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Drama as minister hides from journalists


THERE was drama at the Bulawayo High Court last week after Home Affairs minister Kembo Mohadi literally fled from being captured on camera on his way out after the hearing on his contempt of court charges.


Mohadi is accused of threatening to kill an employee of AfricOil Petroleum, a consortium keen to invest in the fuel sector in Beitbridge.

The minister had arrived for the hearing on the application filed by the liquidator of Red Queen (Pvt) Ltd, Barbra Lunga, the company that was sold to the investor AfricOil Petroleum for about $2,3 million.

The charges emanated from reports that Mohadi stormed into Beitbridge Police Station where he threatened to kill Craig Hunter Pott an employee who had been tasked with conducting an asset assessment of liquidated fuel company, Red Queen Trading (Pvt) Ltd.

The drama at the High Court started after lunch adjournment at 12:30pm, where the case was being heard in Justice Martin Makonese’s chambers.

Mohadi’s aides who were waiting outside the court spotted a Southern Eye news crew positioned to capture images of the minister as he emerged from the court building.

On noticing the camera, the aides alerted Mohadi of the presence of the media and he immediately went back into the court building.

They decided to lead him out using the aisle which is used by prisoners when they are getting into court, but found that the camera was focused there again.

The minister had a torrid time standing in the aisle, with the aides looking for ways to sneak him out of the court.

After a while, the aides decided to shield Mohadi with their bodies, but he soon realised that his towering figure dwarfed them and quickly dashed back.

One of the aides had to leave the court premises to fetch a Nissan Trail motor vehicle which he had parked opposite York House along Leopold Takawira Street to try to shield Mohadi’s vehicle, but the plan failed.

However, after about 20 minutes of visible panic, the aides decided to reverse Mohadi’s blue Ford Ranger which was parked inside the court premises, to near the gate used by High Court judges.

The minister then used a rear door and was seen getting into his vehicle with his aides providing cover. His driver drove off at high speed out of the gate and down Herbert Chitepo Street.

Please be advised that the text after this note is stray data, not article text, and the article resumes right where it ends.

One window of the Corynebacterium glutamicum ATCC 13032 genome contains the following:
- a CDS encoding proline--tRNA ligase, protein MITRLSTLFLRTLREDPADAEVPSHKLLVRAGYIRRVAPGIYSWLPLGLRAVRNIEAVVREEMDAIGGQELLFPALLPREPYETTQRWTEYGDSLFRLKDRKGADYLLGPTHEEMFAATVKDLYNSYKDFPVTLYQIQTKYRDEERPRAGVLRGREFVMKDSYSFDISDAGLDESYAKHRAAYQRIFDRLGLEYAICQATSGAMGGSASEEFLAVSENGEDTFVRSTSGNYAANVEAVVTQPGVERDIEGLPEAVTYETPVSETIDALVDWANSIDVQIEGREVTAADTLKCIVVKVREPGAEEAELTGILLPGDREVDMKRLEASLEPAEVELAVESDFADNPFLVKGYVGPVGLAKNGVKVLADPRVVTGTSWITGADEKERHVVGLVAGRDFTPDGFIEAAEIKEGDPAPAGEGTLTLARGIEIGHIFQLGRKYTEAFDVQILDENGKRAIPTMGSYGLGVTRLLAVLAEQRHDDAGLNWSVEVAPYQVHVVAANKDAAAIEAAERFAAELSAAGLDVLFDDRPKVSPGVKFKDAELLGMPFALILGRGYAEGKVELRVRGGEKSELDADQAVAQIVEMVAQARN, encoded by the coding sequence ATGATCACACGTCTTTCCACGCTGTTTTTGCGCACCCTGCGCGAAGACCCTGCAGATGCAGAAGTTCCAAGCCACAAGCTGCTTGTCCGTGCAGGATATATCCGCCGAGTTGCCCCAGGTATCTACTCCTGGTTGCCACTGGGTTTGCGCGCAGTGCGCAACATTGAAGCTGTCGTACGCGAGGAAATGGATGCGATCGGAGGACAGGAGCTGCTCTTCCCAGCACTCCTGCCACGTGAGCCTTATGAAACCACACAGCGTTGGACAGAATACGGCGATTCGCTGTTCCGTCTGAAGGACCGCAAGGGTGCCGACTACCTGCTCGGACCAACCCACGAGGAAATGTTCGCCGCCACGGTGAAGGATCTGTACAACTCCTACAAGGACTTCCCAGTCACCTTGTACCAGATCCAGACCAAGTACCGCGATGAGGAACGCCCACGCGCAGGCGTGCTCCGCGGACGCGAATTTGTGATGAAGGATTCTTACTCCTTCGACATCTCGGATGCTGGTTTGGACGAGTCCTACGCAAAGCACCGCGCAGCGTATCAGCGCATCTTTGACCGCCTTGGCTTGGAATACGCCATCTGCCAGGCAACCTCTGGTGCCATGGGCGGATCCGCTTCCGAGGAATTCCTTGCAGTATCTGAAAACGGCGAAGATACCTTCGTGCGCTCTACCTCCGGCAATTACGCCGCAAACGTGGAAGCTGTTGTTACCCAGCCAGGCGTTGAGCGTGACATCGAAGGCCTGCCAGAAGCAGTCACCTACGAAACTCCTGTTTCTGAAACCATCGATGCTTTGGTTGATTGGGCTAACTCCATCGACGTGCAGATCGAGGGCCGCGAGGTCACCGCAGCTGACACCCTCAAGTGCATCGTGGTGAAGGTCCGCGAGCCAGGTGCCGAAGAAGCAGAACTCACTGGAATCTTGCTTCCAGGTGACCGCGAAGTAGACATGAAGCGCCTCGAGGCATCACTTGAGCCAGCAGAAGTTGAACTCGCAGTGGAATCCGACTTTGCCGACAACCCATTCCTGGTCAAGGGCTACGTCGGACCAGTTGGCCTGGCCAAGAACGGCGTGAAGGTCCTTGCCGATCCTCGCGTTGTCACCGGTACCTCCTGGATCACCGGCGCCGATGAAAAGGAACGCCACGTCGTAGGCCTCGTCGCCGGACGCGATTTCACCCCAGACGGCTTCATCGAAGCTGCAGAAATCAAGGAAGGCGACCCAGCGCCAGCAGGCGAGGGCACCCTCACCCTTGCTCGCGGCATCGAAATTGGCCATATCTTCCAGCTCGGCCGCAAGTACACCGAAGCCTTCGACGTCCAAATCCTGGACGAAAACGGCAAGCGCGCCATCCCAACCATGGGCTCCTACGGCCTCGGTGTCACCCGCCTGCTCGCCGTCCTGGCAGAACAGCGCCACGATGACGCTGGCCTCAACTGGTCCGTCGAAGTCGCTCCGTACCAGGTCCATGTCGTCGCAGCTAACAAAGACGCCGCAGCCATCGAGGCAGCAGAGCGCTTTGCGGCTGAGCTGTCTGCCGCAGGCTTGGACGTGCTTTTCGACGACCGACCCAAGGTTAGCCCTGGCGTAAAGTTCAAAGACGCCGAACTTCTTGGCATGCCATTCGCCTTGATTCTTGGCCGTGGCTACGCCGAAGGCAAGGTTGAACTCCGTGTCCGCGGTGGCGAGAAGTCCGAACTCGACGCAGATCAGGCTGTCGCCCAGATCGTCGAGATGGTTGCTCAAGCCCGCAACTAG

Mohadi said in his founding affidavit the chamber application filed by Lunga’s lawyer Joseph James was defective for want of compliance with rule 2412 of the High Court of Zimbabwe rules, 1971.

He said the liquidator, Lunga, was approaching the court with dirty hands in that she sold the company property with no leave of the court and was in contravention of Section 221(2)(h) of the Companies Act.

“Secondly, the liquidator or applicant in this matter is seeking protection for violation of the law. This honourable court should not and cannot help her to do so,” he said.

“She deserves no protection from the law and by law.”

Mohadi denied threatening Pott or interfering with Lunga’s duties.

He said he had only been passing through the company premises when he saw people dismantling fuel terminals. He asked what was happening and was told Pott was removing property. A criminal report had been made against Pott on allegations of malicious damage to property.

Justice Makonese indefinitely reserved his judgment after hearing arguments from both parties.

Lunga is seeking an interdict barring Mohadi and his associates from interfering with her duties.

Mohadi has allegedly been trying to grab the property from Beitbridge businessman Reginald McGillivray Dawson, who set up the enterprise together with his wife Jane using their personal funds.

Dawson was subsequently forced to liquidate the company together with two others — Spoornet (Pvt) Ltd and Nerry Investments — because of Mohadi’s constant threats.

In December 2012, Justice Lawrence Kamocha divested Mohadi and his business partner Josias Moyo of the directorship of the companies.

He ordered Mohadi and his business associates to reimburse more than $340 000 they allegedly swindled from Nerry Investments, another company already under liquidation, whose bank account the minister had allegedly turned into a “piggy bank”.

Mohadi was found to have authorised the company to pay for his son Campbell Junior’s rental expenses in South Africa.

Campbell had enrolled at Lanseria Flight Centre at the Grand Central Airport in Midrand, Johannesburg, where he is training as a pilot.

He was allegedly getting $680 for personal use every month from company coffers.

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